Ask students what made University of Colorado College of Nursing Professor Paula Meek, PhD, stand out, and the memories flow with striking intensity:
“She changed my life.” “She believed in me.” “She made me believe in myself.”
Yet one answer explaining why Meek’s announcement of a Dec. 31 retirement created such sadness might sum it up best:
“It’s like Dumbledore leaving Hogwarts,” said student Jessica Schaefer, MSN. “The College of Nursing will not be the same without Dr. Meek. She is such a great leader.”
Comparison to the famed Harry Potter wizard aside, many of Meek’s protégés found some magic in the PhD program director’s genuine dedication to nursing science.
A contagious passion
“Her support and encouragement allowed me to become the first interdisciplinary PhD student at the College of Nursing,” said student Rachel Johnson, LCSW. “As a social worker, I would have never known about the program if she hadn't taught me about it and encouraged me to apply,” Johnson said.
Meek’s encouragement was a theme among students and colleagues. Without it: “I would have never pursued a PhD,” said current student Colleen McIIvennan, (DNP, ’12). “She has a passion for bridging the clinical and research sides of nursing.”
“It’s like Dumbledore leaving Hogwarts.” — Jessica Schaefer, student
Meek joined CU’s College of Nursing in 2007 as a professor, after serving as senior associate dean for research and scholarship at the University of New Mexico College of Nursing.
Assistant Professor Heather Coats, PhD, has known Meek since she first came to campus from New Mexico. “She has been a trusted career mentor ever since,” Coats said.
“Her love for future researchers was in everything she did,” said Jodi Cropper, CU Nursing director of the Office of Academic Programs. “She was a mentor to everyone and was always encouraging faculty, students and staff to consider how a PhD could better their future.”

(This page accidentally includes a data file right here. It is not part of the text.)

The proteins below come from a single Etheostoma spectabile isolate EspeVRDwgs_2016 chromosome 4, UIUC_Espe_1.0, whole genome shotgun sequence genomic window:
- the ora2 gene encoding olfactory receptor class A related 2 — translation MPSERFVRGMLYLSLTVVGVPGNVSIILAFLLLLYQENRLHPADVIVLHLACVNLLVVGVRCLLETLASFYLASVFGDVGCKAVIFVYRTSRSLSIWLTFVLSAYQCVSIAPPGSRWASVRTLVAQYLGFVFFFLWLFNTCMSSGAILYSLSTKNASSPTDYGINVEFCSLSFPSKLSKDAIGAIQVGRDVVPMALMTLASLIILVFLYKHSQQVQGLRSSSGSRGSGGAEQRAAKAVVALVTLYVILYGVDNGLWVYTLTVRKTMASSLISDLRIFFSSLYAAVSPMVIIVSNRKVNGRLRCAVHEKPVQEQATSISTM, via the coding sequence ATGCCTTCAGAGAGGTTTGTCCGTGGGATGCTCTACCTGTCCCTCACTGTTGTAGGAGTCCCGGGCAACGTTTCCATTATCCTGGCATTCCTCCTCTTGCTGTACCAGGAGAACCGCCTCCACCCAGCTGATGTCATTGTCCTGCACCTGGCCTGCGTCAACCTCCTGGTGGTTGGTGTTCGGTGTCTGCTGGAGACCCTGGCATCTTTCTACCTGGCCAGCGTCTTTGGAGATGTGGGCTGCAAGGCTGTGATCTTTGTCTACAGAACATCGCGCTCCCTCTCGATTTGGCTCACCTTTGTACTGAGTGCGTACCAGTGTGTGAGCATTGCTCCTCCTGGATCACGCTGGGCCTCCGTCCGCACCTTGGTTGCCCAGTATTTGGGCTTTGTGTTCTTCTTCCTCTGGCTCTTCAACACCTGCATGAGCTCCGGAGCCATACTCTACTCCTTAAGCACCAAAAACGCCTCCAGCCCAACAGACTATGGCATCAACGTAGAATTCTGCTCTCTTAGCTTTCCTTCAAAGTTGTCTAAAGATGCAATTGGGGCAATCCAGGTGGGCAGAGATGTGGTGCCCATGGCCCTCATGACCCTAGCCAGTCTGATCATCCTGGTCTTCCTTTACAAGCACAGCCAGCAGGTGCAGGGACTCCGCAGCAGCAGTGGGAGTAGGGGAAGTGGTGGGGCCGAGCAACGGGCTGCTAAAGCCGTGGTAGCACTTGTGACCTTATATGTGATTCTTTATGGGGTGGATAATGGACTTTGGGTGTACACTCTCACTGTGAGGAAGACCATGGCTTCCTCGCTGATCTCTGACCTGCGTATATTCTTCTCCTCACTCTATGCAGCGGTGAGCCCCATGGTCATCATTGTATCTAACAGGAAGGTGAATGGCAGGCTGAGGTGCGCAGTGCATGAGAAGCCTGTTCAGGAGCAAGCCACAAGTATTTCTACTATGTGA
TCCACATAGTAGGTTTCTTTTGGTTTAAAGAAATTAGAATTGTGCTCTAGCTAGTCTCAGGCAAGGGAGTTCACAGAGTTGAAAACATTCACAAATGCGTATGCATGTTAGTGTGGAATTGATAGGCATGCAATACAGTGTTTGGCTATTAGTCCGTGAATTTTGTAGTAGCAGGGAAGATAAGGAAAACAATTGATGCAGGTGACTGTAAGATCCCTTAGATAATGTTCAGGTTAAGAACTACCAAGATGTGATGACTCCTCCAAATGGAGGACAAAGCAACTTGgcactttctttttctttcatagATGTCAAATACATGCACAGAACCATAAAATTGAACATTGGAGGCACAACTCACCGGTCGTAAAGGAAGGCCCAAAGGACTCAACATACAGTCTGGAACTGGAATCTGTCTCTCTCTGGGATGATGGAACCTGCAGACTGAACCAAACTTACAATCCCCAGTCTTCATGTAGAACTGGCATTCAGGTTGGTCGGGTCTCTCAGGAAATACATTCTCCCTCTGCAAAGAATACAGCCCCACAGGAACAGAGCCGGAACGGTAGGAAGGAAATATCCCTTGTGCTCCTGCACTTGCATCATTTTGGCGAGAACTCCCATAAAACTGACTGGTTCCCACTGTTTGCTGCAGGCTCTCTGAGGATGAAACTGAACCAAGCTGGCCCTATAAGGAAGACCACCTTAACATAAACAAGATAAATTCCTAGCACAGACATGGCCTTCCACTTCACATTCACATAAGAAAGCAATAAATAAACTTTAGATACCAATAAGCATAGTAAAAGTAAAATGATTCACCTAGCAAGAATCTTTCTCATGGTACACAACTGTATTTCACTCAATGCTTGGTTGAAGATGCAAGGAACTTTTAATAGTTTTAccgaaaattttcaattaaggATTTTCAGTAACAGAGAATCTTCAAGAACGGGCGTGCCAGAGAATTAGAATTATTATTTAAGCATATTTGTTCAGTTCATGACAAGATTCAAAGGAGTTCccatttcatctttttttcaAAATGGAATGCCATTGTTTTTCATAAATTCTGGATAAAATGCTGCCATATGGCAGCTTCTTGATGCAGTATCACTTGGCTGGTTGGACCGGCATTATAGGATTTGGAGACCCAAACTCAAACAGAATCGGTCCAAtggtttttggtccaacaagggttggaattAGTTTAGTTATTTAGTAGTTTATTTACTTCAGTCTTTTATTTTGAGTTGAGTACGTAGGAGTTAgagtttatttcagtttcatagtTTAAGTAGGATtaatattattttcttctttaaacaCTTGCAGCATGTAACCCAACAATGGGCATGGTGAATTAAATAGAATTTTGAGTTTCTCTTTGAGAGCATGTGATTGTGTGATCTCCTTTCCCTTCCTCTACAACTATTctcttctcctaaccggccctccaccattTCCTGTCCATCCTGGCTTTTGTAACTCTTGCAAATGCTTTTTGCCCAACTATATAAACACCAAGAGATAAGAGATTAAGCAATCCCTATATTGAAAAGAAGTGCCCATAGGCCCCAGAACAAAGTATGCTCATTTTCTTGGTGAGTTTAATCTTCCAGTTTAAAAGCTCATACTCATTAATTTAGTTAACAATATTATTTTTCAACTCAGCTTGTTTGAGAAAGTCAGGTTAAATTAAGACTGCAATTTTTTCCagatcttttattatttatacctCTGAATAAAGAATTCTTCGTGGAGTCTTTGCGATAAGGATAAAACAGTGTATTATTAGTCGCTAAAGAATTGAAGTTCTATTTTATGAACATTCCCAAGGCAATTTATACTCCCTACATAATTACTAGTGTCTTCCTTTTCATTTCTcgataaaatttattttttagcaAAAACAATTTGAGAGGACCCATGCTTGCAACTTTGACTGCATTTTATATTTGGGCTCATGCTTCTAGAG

A ‘no-nonsense’ teacher
“Dr. Meek wasn't afraid to challenge students,” said former student Brie Thumm, (PhD, '17). “In an era of grade inflation and an emphasis on student satisfaction, many educators find it easier to just capitulate to students,” Thumm said. “Not Dr. Meek.”
Meek gave her “lousy” grades when they were deserved, pushing her to learn, Thumm said. “And she never spoon-fed me information, but instead set me up to do the work myself, leading to a true understanding of the information. Most importantly, she taught me what I was capable of.”
“She had a no-nonsense way of providing information and an incredibly caring way of providing feedback,” said student Emily Barr, PNP. “As a teacher, she was an expert scaffolder. She would assess early on who needed more help and who maybe was more ahead of the game and then would manage to teach in tiers.”
Dr. Paul Meek receives a set of Logos on retirement
A researcher with wit
A respected and prolific researcher, particularly in the areas of cardiac and respiratory chronic diseases, Meek is a fellow of the American Thoracic Society and the Western Institute of Nursing (WIN). She participated in and encouraged student participation in the annual WIN research conference and last year was elected to the WIN Board of Governors.
Anyone who has spent any time with Meek knows that, in addition to standout teacher, mentor and researcher, she has another well-known characteristic: humor.
“Paula is very thoughtful and VERY funny,” said Cropper, adding that she always felt lucky to sit next to her at meetings and enjoy Meek’s often-sarcastic wit.
Meek’s fun side shone through in her often-worn Elton John-like sunglasses and her tendency to incorporate Legos and humor in her assignments.
“Dr. Meek LOVES Legos and has many, many of them,” said Barr, adding that her students gave her a set for a going-away gift. “In Quant 2 (Quantitative Methods II), she starts the class by giving us Legos and having us build our theoretical models. She then uses Legos as a metaphor for teaching,” Barr said.
A mentorship that lives on
Meek provided both the academic and the emotional support to survive a highly challenging doctorate program, Johnson said.
“Her guidance, caring and honesty were what I needed to be successful in a PhD program and as a researcher. I wouldn't be where I am without her,” she said, adding that many fellow students told her they did not believe they were PhD material until they found Meek.
Meek’s door was always open, said former student Martha Grubaugh (PhD, ’19). “She always had sage advice — personal, professional and academic. You really felt like she was behind you and your greatest cheerleader when times got tough.”
But just like the wise wizard never really left Harry Potter, Coats said she’s sure that Meek’s mentorship will live on. “I know I can still always count on her for her words of wisdom.”